#1 Reuse. This strategy is applied when a product is designed to be used more than once for the same purpose for which it was originally conceived. The product could be reused by the same owner or by another owner. Product as a Service (PaaS) is mentioned in the Standard as a design strategy that companies can adopt to stimulate reuse. As part of this approach, products are designed so that they can be rented, leased or shared by multiple customers.  This approach, also referred to as Product-Service Systems, entails that products are offered in subscription models with services attached. Usually, the product is joined by more features or service contracts to repair or replace. Another reuse strategy is Prolonging the Use Phase of the Product, when the principles of longevity and durability are embedded in product design, and can be achieved through high quality materials and constructions, and design for purpose and re-purpose. 

As products can be reused by membership, renting models or re-commerce, innovative solutions recently include the reuse of packaging too, as in the example from our community, Beauty Kitchen, which has launched a sector-wide reusable packaging scheme. Find out more here

#2 Repair. A product may present some defects after it has been used. At the design stage it may help to think about the behavior of the user and to deliver suitable repair services or repair kits  to extend the lifespan of a product.  According to the Cradle to Cradle Certified Product Standard,  to achieve Silver Level certification for a product, companies have to provide examples of acceptable progress on “any work that has been done toward establishing a process or program for maintenance, repair, or refurbishing services, or partnerships that will allow for maintenance, repair, or refurbishing services”.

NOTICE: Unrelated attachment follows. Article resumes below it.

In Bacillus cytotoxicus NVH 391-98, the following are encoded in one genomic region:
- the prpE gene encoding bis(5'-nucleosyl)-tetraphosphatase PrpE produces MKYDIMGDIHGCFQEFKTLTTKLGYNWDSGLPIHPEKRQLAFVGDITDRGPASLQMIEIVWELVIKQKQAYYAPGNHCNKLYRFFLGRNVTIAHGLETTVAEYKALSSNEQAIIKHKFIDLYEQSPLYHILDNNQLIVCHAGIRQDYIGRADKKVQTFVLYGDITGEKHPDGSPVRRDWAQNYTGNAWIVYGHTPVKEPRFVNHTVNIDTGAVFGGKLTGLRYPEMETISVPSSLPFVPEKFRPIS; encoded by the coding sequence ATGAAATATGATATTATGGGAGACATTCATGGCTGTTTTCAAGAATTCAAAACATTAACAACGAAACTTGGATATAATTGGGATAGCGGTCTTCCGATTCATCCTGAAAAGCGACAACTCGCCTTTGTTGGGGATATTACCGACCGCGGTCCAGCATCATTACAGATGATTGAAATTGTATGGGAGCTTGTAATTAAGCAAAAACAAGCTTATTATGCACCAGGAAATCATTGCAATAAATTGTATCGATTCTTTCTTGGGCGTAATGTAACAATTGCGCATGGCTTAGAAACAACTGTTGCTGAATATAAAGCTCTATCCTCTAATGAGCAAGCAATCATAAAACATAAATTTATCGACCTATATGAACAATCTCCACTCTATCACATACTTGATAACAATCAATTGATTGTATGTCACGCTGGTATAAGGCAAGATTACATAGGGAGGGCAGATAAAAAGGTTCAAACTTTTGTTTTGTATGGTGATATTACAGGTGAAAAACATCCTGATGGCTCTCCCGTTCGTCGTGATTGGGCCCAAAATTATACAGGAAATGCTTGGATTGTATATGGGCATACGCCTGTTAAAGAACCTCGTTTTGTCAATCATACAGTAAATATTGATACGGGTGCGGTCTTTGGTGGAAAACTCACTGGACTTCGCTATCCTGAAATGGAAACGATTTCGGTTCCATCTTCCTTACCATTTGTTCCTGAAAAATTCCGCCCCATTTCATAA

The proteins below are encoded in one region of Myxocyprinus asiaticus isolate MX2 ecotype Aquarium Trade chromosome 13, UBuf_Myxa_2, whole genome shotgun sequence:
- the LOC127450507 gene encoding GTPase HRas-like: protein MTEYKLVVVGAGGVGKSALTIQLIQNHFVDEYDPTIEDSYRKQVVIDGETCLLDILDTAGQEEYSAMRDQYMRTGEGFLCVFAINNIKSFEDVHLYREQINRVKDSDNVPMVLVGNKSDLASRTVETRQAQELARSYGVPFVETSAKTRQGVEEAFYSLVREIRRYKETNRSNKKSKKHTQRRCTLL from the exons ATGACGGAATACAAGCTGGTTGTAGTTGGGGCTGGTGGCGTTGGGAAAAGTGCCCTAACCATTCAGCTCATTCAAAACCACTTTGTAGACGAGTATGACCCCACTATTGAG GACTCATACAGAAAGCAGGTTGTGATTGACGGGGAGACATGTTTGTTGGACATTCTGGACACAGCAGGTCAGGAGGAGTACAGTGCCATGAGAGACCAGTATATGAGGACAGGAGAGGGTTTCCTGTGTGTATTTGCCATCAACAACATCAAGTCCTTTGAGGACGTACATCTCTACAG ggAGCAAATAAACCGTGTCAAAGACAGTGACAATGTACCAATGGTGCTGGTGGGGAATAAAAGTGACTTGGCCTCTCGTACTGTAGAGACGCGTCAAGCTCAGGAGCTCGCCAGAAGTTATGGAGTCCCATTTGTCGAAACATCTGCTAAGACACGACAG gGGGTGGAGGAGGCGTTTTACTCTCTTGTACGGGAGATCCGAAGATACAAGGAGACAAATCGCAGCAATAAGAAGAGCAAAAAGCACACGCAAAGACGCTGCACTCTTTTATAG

Modularity and Upgradability are design strategies recognized in the Standard that fit into this category, applied when a product is designed with parts that are replaceable, and replacement of these parts can be used toward the maintenance, upgrade, or expansion of the product.

An example from within our community is the Bang & Olufsen Beosound Level, designed with modularity in mind, so that it can be easily repaired and undergo personalization and style updates. Read more

Image source: Bang & Olufsen

#3 Refurbish. Some companies or service providers offer refurbishment options, either directly or through select partners. The product can be refurbished for the owner or re-sold to or rented by another customer. With this approach, a product can be returned to its original condition by replacing or repairing major components that are faulty or close to failure, and through cosmetic changes that update its appearance, such as cleaning, changing fabric, painting, or refinishing.

Ahrend’s Certified desk chairs are an example from within our community. The chairs are taken back for refurbishment and, once ready, go back to the market. The company also offers a Furniture as a Service scheme.